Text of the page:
Seven per cent is the hottest metric in town! It seems that that is the percentage of members who have closed their accounts since funds sent out their YFYS performance test failure notification letter and has topped the number 13, which was how many MySuper options failed the performance test, on the unofficial metric billboard.

For all the management jargon around big data we still seem to prefer overly simple metrics to assess complex outcomes.

This was an issue during the debate about the design of the flawed performance test. Hopefully it won’t be the case when reviewing the policy outcomes achieved by that test.

When the Government cherrypicked from the Productivity Commission’s final recommendations for improving superannuation outcomes they chose the performance test but placed aside the (also controversial) best-in-show model. In doing so they positioned consumers as the primary mechanism for punishing funds deemed to be underperforming.

Relying on consumer engagement to make a financial services policy successful is risky. The diagram below sets out the possible consumer experiences associated with the performance test. Keep in mind that the design of the performance test has been controversial and heavily contested.

As we work through elements of the above diagram consider that the letters (if opened) may create some positive inertia to act. But every doubt created over the performance test result, and its connection to future performance, will dilute that inertia.

Consumer engagement on financial matters is low.

Here, another recent metric from the billboard: a recent KPMG survey found that 80 per cent of members in merged super funds didn’t know their fund had merged.

Letters are a weak engagement tool, but their impact can be improved. For example, the Swedish Pensions Agency sends out an annual letter in an orange envelope as part of a month-long engagement program.

Though the wording of the performance letter is standardised, funds can communicate further. This could credibly highlight the flaws of the performance test, how it may not align with what the trustee determined to be an appropriate strategy for their members and the steps taken to improve future performance. Funds could also take advantage of this situation, a concern raised by Super Consumers Australia.

It is likely that consumers will face competing information, and most confront this situation with low financial literacy. Australia’s financial literacy levels, as measured by leading academics Hazel Bateman and Susan Thorp, are poor, just like in most countries.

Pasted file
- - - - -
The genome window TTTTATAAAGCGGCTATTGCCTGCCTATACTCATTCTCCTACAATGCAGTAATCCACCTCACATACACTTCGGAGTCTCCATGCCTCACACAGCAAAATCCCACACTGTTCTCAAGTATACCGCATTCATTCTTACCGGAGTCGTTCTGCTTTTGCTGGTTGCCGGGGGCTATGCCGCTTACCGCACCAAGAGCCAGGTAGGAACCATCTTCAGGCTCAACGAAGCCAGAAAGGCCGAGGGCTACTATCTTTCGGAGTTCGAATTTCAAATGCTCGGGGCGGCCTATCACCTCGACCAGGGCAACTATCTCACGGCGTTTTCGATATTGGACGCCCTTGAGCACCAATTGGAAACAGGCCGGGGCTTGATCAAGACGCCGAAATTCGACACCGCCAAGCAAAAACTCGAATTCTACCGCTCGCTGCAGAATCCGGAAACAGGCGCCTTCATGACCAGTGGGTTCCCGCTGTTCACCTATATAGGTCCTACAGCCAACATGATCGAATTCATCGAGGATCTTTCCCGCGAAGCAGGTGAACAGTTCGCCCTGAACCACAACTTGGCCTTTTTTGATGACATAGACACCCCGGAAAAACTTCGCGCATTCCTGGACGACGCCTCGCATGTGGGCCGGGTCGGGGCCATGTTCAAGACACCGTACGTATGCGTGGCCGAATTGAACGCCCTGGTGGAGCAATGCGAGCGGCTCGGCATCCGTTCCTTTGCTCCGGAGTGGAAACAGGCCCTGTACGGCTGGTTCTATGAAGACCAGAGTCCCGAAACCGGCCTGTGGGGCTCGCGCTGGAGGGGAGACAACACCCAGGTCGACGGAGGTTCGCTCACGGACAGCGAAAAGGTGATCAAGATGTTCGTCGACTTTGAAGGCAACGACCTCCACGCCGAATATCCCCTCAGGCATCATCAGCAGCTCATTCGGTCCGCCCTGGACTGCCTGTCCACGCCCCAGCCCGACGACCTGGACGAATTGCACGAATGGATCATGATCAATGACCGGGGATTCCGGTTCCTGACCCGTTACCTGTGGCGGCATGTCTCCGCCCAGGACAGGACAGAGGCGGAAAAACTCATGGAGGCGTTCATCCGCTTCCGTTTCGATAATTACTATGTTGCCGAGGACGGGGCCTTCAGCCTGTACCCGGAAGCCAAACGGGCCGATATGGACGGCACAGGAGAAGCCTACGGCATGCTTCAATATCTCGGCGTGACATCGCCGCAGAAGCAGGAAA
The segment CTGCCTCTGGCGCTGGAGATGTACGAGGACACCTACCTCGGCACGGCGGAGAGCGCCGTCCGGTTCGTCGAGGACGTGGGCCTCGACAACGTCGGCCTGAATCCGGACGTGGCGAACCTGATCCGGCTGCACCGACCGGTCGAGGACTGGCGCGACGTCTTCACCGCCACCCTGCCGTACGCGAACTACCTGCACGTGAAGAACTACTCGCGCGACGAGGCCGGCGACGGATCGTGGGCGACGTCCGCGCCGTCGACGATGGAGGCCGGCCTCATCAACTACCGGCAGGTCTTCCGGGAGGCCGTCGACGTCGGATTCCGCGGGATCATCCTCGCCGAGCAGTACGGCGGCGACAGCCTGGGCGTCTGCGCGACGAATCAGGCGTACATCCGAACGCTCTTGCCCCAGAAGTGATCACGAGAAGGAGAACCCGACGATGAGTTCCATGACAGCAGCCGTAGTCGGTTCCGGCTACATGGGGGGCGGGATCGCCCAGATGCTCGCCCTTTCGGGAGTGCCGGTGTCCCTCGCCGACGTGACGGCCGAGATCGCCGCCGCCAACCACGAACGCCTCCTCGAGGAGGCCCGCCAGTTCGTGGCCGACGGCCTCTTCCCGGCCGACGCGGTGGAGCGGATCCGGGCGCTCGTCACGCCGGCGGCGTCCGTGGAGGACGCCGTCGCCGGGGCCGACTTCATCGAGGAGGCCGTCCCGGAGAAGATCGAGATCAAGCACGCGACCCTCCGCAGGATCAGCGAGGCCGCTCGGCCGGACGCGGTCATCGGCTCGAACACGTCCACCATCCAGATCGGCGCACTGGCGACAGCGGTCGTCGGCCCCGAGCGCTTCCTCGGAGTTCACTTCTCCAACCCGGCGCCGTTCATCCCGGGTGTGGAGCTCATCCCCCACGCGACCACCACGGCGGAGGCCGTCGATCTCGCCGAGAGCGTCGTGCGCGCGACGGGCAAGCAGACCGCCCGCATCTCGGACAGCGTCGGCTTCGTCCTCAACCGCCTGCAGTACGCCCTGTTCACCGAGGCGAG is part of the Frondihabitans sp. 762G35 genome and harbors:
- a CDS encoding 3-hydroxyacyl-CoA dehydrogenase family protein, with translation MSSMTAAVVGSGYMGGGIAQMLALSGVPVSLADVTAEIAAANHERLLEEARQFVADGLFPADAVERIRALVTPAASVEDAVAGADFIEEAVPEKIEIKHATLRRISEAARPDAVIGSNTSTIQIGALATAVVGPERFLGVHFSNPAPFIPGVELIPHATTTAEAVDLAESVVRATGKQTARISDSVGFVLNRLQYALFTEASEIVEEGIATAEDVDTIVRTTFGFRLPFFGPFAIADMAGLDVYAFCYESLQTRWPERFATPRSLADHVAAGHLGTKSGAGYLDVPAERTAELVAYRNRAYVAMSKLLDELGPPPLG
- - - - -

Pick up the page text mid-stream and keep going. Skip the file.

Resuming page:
Now let’s consider the consumer who investigates further. They will probably want to understand some important issues:

  • Is the YFYS performance test high quality?
  • Are funds which failed the performance test poor funds?
  • How should they choose an alternative super fund?

Engagement is insufficient. Engagement needs to be accompanied with a good decision. An engagement-based policy is only successful if consumers move to a better alternative fund.

The government recommends consumers visit the ATO’s Your Super Comparison Tool. The site is relatively easy to navigate and focuses on the important issues of performance and fees. But it has many flaws: it is risk agnostic and doesn’t consider other important issues such as insurance. There is a clear risk that consumers make a poor choice. One simple example: the range in levels of growth exposures amongst different MySuper options exceeds 30 percent.

If consumers search for verification that the YFYS performance test is a quality metric that informs future performance, they will discover substantial information to the contrary. Searching ““flawed” Your Future Your Super performance test” yields nine million results.

A savvy consumer, taking heed from long-held disclosures and messaging about past performance not being an indicator of future performance, might broaden their search. They might check whether these funds are rated externally. According to one ratings group three of the 13 funds had the highest possible rating and two the second highest rating.

Bringing this all together: seven per cent (thus far) sounds like a reasonable engagement level, but it is doubtful the number will ever become a substantial portion of fund membership. Simply put, letters don’t engage apathetic consumers, and any positive inertia generated by the letter will be diluted by other information, especially given low levels of financial literacy.

However, account closures is a poor metric for assessing the policy outcomes of the performance test. If we choose to run with this simple metric, we won’t ever know how well this policy really worked. Engagement can be a positive outcome but can also result in poor decisions which leave consumers worse off. The real question is: how many members went to a better fund with an appropriate risk profile and insurance arrangements? This is the question APRA or Treasury need to get data on. Hopefully this is work already being undertaken, and if not then it should start soon.

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